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Securing Columns - Beams


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If it were me, I'd simply remove the piers and construct new ones in a way that is easy to secure at top and bottom. Sometimes you need to back-up a little first before you can continue forward.

Marc

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Agreed. This is making up problems where none exist. It's stupid, but it's not a problem until the New Madrid fault let's go, and if that happens, I still doubt it would mean much because the entirety of Chicago is going to fall down.

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Agreed. This is making up problems where none exist. It's stupid, but it's not a problem until the New Madrid fault let's go, and if that happens, I still doubt it would mean much because the entirety of Chicago is going to fall down.

I put in my report that these details will be important in the event of a catastrophe. Have you never felt a tremor in Chicago? I have.

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I've felt a couple. The one in '87 was remarkable, but I didn't hear about anything falling down.

No one is ever going to repair those things in a thousand years. I can't get people to fix stair railings or install more GFCI's; getting them to repair posts in case of an earthquake....I don't think so.

I wouldn't say anything in a HI report about those posts; let them come after me when the city is aflame and in shambles. I'll hide out in the ruins with the rest of the dystopian horde.

'87 was the one where Governor Big Jim Thompson requested an engineering study to determine what would happen if the big one hit. The report stated that the entire city would fall down and it would take billions to reinforce all the buildings that needed reinforcing to prevent it from falling down.

In typical legislative response, the report was promptly dismissed and forgotten.

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What about high winds or tornado's, couldn't they lift of twist a structure enough to take pressure off those post's? If so the post's could shift or fall down then wind the winds died down you could have a major failure that might not have happened if the post's were secured.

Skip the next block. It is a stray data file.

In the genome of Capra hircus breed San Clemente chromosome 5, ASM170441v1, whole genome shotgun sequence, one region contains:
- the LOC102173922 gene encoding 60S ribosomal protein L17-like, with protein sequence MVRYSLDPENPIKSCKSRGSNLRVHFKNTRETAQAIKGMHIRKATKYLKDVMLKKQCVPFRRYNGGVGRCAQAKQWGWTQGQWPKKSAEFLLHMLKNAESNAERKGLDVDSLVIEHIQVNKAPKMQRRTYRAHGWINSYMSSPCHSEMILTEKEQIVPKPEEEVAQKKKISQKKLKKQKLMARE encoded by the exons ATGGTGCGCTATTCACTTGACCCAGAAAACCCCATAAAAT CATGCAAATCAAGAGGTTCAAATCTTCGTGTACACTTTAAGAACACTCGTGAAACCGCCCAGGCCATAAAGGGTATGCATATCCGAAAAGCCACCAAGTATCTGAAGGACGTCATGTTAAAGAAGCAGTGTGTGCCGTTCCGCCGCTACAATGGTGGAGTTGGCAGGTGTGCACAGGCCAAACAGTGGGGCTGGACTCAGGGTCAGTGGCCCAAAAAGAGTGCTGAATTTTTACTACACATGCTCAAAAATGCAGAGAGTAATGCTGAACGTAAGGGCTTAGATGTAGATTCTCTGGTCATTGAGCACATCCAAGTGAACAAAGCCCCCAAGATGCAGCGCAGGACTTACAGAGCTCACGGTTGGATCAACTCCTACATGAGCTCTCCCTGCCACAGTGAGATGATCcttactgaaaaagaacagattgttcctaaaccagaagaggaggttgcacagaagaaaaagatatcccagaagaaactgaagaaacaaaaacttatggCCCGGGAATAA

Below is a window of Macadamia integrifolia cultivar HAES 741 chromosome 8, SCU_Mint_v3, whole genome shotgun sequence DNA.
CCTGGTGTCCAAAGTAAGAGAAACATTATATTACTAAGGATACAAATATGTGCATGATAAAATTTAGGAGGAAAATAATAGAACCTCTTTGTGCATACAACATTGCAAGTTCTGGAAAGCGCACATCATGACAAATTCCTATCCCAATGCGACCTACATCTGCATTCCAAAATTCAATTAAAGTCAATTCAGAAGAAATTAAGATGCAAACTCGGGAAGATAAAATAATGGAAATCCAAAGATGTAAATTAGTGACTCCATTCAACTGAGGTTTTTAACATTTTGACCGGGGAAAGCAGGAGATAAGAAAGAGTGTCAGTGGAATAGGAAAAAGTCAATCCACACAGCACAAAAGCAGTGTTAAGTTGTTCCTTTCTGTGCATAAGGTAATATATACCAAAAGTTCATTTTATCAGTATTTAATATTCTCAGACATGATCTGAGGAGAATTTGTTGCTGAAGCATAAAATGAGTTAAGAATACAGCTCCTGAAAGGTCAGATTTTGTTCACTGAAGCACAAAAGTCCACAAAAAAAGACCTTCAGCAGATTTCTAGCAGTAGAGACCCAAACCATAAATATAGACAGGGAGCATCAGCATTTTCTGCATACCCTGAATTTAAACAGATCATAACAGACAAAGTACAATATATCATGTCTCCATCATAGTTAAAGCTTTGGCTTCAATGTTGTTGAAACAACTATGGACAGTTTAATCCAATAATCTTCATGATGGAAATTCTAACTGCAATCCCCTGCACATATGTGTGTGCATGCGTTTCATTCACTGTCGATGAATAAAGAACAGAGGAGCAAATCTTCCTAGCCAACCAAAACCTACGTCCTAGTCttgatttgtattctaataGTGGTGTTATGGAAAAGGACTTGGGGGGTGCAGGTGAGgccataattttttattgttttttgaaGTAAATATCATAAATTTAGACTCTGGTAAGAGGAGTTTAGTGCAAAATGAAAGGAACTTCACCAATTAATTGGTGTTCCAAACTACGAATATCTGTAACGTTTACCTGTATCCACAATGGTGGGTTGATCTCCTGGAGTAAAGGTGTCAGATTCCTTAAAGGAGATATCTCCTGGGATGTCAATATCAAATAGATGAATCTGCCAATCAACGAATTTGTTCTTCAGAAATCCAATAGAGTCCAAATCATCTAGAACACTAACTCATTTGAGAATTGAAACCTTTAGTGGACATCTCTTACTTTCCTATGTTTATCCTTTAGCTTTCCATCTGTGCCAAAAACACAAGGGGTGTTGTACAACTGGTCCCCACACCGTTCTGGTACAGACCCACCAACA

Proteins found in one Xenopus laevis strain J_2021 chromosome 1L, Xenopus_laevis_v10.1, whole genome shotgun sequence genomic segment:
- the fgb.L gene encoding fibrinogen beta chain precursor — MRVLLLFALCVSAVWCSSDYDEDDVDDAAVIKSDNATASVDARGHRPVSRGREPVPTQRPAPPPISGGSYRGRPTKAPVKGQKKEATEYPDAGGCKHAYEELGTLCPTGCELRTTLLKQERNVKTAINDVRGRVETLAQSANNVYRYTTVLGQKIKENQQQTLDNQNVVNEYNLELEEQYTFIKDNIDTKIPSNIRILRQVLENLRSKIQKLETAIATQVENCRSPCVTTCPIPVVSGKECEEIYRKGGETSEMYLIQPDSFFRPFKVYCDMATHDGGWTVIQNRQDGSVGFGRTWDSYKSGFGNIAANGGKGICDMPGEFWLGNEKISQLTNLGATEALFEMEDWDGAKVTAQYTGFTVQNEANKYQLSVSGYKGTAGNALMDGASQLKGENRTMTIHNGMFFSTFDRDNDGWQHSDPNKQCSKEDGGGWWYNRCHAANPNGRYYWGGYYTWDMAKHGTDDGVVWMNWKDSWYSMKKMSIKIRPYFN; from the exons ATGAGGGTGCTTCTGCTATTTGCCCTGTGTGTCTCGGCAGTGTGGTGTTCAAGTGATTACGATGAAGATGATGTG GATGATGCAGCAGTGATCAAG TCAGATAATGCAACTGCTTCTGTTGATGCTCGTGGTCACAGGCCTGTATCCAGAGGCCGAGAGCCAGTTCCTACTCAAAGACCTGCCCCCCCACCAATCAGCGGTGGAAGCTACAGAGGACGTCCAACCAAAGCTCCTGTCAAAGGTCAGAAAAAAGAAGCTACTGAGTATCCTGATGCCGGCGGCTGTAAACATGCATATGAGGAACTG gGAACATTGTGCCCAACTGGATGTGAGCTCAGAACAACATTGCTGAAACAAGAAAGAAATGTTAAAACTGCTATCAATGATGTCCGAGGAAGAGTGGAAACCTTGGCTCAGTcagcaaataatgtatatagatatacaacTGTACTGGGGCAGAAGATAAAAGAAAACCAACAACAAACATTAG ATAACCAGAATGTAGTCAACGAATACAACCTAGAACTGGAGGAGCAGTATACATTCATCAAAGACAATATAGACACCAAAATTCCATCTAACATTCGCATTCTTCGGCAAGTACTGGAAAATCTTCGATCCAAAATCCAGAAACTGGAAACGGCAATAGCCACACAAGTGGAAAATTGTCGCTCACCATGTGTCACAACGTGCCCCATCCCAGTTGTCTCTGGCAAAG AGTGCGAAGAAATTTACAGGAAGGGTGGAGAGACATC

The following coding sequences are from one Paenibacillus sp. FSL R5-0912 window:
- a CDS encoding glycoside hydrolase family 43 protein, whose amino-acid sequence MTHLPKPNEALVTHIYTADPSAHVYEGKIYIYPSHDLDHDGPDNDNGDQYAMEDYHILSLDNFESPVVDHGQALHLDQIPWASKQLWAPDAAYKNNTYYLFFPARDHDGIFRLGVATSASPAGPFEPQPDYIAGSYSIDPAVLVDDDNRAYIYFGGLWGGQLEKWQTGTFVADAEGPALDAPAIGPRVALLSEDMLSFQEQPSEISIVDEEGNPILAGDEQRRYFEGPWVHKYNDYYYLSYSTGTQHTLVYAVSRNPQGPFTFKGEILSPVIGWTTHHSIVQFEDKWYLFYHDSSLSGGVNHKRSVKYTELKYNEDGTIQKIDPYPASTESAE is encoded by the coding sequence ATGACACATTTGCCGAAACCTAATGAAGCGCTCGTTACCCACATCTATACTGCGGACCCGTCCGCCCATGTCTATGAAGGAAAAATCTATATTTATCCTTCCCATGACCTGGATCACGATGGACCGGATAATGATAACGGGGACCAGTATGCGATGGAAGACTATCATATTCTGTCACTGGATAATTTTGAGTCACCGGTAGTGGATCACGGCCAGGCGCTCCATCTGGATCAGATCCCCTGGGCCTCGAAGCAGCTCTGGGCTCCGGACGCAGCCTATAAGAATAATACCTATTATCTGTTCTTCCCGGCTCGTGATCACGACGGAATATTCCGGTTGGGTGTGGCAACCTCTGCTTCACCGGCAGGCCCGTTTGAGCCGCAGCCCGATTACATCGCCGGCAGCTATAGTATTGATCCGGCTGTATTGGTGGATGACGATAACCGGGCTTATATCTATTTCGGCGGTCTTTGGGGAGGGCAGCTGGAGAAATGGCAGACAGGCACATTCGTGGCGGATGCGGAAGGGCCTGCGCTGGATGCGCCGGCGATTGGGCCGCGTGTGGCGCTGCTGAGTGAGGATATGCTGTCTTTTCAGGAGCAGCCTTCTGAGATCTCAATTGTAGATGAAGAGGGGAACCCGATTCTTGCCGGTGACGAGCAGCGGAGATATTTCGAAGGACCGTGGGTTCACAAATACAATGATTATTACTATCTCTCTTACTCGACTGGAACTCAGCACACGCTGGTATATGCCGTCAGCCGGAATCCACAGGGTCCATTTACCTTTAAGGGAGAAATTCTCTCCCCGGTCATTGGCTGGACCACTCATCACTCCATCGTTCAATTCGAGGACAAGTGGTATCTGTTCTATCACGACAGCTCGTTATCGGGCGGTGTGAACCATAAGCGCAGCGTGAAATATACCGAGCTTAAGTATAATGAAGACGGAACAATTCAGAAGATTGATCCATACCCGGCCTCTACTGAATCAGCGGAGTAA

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I can think of a few ways. At the bottom, the easiest think to do would be to place blocking between the column and the adjacent studs. Then lag bolt a 2x to each side of the studs and sill. That would prevent movement in both directions (not that movement is likely to occur).

For the pier, if edge distances permitted a wood block could be anchored to the top of the pier with masonry anchors and then the beam could be attached to the block with lag bolts. it would not even be necessary to drill through the flanges. Placing the bolts adjacent to the flanges with fender washers overhanging the flanges would be fine.

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All good points, but there is so much unbelievably lousy crap in Chicago, I guess I draw the line at stuff that, very simply, no one cares about and no one will ever repair. Ever. It's hard enough to get people to care about stuff that effects them immediately; filling out reports with vague and highly unlikely possibilities gets kinda silly.

If there's a tornado, the place blows apart. If there's an earthquake, it all falls down. We got enough high wind to feel reasonably secure that nothing's going to blow away.

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We should report what we think may be a significant problem. Doesn't matter if they're gonna fix it or not.

I'm not condoning inspectors who report every dang little thing. Just what you think actually needs attention and let the client be the judge on whether to take action or shelve it.

I mighta said a little something about the beam's weight centered so close to the edge of the concrete pier but I'd likely ignore the pipe.

Marc

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I was home alone in the 80s when a wood fired boiler in the basement exploded. Circulator failed. Hard water fouled the TPR and it failed. Wasn't hot enough to blow the soft plug in the water jacket. The pressure wave from the blast lifted the house and all the columns tipped. Every last one. The greatest movement we 3/8". Not worth fixing.

The same pressure wave threw a 100+ pound iron fire door 30 feet across the basement and crushed a washing machine.

If those columns move you have bigger problems to worry about.

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I guess that's what I'm saying. If something happens to make those columns move a centimeter, there's a lot more going a whole lot worse, and column creep is a superfluity.

To the point about putting it all in there and letting the client decide, sure, of course.

OTOH, they hired me with the idea I'd sort through this stuff so they wouldn't have to.

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Off topic sort of. When I pointed out at a new construction job that the top of the basement steel columns were not tightly bolted to the beams above, the builder told me this was done intentionally to allow the house to settle before tightening the bolts. Has anyone ever heard of that? Sounds like malarkey.

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If you had a mind to; how would you go about securing the column to foundation and beam to pier connections?

To answer the question - Weld brackets to the steel column and beam then bolt the brackets to the concrete.

To answer the question that wasn't asked - I wouldn't bother doing anything.

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